*Workshop in English with simultaneous translation in French
**Formation en anglais avec traduction simultanée en français
Description of problem:
Self-acceptance is the implicit goal most psychotherapies pursue through the therapist’s unconditional acceptance of the client. What happens when therapy is finished? Would it not be wise to explicitly teach our clients to love and accept themselves in the midst of shame and despair? That is the skill of self-compassion. What lived example of self-compassion and compassion do we set? How can we, as therapists, be loving and accepting of our clients when caring for others exhausts and frustrates us?
When we experience emotional pain we usually tend to resist our experience in some way: we fight it, try to flee from it or we freeze, which only serves to increase our pain. Individuals who have experienced little affection or even threats from early attachment figures commonly learn to self-regulate emotional pain through shame and harsh self-criticism. Shame and harsh self-criticism are important transdiagnostic mechanisms, which maintain many psychological disorders. To effectively regulate such aversive social emotions, we need to cultivate a kind internal relationship based on safeness and social connectedness to provide the antidote to any hostile internalized relationships. Turning the compassion, we offer a loved one in distress towards ourselves leads to self-compassion. This skill of self-compassion can be learned by anyone. Research shows the positive impact on compassion on emotion regulation, perspective-taking and well-being as well as reduction in anxiety, depression and stress in clinical and non-clinical groups.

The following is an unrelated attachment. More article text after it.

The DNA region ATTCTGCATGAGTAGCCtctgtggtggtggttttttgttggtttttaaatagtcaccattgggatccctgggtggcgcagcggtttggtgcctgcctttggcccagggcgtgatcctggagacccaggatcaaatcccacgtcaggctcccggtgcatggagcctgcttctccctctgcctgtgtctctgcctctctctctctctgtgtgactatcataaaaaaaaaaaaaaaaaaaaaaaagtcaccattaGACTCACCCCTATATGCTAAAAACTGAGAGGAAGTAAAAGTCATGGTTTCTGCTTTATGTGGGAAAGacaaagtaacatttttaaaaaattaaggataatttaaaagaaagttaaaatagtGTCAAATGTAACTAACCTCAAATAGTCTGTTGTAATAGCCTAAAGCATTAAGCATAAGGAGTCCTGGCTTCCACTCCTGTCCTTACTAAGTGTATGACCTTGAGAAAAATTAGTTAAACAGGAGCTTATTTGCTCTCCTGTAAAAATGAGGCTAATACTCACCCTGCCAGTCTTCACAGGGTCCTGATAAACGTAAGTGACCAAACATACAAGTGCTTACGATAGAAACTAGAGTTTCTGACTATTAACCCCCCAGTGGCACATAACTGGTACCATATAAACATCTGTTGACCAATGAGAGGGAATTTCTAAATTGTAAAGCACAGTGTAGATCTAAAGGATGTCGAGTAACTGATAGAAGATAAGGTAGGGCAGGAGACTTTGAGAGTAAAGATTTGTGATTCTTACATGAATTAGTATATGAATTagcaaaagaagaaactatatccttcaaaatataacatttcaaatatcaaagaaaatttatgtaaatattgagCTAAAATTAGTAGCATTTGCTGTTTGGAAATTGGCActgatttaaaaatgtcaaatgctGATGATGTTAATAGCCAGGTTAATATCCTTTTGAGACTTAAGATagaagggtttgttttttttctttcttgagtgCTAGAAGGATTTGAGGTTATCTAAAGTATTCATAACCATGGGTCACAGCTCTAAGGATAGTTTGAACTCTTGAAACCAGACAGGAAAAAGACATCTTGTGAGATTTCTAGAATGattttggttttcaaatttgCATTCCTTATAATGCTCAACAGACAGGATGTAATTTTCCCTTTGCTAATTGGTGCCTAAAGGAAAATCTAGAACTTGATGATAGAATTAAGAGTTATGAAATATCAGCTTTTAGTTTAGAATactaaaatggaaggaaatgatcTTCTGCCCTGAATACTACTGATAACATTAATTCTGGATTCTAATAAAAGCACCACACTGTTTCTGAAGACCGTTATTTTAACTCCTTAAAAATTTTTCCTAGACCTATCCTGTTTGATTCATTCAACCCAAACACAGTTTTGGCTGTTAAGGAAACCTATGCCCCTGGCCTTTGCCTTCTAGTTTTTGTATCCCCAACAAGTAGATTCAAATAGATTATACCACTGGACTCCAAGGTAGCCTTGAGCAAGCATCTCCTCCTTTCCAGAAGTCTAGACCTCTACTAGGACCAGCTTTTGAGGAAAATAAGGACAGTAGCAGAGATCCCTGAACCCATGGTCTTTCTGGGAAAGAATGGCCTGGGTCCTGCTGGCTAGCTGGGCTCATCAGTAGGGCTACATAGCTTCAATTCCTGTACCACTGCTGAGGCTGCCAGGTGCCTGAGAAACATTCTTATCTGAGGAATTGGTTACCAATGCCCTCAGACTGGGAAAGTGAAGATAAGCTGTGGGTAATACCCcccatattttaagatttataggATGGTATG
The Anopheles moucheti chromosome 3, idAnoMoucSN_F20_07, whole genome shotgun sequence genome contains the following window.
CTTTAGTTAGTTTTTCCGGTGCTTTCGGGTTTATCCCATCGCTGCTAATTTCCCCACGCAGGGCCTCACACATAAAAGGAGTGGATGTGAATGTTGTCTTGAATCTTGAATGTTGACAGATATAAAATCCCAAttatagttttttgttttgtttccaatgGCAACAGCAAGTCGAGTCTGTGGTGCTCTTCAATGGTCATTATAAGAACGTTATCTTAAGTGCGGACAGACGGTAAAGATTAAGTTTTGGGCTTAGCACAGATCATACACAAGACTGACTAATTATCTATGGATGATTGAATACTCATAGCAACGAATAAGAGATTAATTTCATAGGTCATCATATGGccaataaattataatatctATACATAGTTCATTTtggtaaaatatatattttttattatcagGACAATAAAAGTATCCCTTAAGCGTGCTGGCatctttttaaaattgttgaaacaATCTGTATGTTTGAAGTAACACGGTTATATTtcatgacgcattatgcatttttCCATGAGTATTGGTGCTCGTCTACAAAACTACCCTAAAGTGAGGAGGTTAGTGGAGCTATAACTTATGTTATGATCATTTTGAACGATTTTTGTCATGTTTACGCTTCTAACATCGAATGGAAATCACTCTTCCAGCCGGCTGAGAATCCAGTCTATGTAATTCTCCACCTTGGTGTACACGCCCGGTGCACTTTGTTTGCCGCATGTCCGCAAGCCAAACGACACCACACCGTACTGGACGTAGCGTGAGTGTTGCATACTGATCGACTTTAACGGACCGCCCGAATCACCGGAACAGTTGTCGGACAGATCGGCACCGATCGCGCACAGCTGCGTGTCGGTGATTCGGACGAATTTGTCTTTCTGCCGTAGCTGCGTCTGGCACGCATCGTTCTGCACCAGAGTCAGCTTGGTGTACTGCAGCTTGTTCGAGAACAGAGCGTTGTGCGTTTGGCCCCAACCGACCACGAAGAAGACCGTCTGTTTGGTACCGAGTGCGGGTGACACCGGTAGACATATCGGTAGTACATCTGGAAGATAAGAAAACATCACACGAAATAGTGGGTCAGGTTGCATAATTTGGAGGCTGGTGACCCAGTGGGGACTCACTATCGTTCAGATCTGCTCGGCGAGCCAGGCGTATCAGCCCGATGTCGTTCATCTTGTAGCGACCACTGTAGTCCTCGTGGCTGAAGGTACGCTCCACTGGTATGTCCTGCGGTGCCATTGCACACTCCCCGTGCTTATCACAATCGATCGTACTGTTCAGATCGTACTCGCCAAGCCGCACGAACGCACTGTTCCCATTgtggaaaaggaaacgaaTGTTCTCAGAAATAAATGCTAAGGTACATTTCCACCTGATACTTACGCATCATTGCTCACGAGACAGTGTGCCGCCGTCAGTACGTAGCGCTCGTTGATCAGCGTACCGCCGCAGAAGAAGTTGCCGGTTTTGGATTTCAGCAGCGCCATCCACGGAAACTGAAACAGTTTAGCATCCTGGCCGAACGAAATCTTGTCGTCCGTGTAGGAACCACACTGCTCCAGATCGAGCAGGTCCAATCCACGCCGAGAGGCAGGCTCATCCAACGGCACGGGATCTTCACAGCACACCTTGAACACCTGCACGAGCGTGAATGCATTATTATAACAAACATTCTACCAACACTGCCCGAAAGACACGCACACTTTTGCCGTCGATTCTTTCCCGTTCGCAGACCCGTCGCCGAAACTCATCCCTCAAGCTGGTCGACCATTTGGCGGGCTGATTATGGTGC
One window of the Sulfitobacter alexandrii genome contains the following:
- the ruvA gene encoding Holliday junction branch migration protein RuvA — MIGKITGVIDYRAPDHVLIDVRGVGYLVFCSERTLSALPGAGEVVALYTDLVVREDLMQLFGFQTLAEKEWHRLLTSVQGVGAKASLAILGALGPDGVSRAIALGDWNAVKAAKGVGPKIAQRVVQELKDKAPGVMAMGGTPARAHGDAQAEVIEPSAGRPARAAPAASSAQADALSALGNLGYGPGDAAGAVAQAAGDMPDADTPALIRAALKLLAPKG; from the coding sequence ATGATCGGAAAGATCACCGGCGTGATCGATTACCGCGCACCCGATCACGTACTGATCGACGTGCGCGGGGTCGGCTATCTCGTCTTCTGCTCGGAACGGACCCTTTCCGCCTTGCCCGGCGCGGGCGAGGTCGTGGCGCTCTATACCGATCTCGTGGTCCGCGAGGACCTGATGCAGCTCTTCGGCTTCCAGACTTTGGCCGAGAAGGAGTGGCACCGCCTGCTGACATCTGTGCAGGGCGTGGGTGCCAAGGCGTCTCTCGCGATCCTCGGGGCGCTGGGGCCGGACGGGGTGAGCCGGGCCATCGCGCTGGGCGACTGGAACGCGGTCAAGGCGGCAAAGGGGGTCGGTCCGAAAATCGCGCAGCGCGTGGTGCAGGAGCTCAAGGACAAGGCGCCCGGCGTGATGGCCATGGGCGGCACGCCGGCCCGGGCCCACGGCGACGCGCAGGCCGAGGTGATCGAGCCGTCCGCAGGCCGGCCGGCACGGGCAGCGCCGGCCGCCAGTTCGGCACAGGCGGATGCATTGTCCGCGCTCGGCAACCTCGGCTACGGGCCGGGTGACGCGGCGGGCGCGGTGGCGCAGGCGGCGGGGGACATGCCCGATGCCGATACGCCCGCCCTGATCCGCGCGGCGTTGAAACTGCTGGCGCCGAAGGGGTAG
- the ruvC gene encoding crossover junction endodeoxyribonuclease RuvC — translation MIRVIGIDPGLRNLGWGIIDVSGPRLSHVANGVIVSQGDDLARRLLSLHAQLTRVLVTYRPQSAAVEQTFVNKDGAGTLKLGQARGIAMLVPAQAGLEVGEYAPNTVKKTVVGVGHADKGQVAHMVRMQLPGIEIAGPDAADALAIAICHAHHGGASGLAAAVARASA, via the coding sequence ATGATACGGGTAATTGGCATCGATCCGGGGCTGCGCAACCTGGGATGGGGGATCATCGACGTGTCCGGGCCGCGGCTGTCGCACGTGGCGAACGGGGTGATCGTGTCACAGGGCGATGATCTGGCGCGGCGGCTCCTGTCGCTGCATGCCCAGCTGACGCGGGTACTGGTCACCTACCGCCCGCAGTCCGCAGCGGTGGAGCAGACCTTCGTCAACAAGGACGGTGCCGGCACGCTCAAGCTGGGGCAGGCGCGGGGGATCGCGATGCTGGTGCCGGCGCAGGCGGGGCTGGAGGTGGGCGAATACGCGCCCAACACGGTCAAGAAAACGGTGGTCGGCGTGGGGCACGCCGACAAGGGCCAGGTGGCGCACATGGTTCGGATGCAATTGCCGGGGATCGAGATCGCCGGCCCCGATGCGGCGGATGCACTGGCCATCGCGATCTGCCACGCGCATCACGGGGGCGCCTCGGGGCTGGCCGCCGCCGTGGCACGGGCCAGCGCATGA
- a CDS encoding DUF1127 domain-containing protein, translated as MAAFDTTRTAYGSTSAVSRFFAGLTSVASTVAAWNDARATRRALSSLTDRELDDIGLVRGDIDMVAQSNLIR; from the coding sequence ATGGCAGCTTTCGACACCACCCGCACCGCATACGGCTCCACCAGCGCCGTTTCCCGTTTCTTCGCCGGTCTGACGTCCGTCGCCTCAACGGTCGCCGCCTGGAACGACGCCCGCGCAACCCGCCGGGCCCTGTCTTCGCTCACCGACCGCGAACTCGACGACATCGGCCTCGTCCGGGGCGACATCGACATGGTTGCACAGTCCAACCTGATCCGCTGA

Studies suggests that self-compassion is a core mechanism of change in psychotherapy and in mindfulness training. In recent years training programmes and psychotherapeutic interventions have been developed to explicitly train compassion for ourselves and for others.
Adding an explicit focus on compassion to psychotherapy can help vulnerable clients establish a secure base from which to explore and manage the complexities of their lives. In clinical settings, self-compassion can be taught through the therapeutic relationship and by applying individualized and collaboratively-designed interventions and home practices. Clients with high shame, insecure attachment, neglect or abuse often experience significant obstacles and fears, for which they require sensitive individual support. Self-compassion practice can protect therapists from burnout, increase personal resilience and make therapy more effective.
Recommended for psychologists, psychotherapists and clinical social workers.
Have knowledge in CBT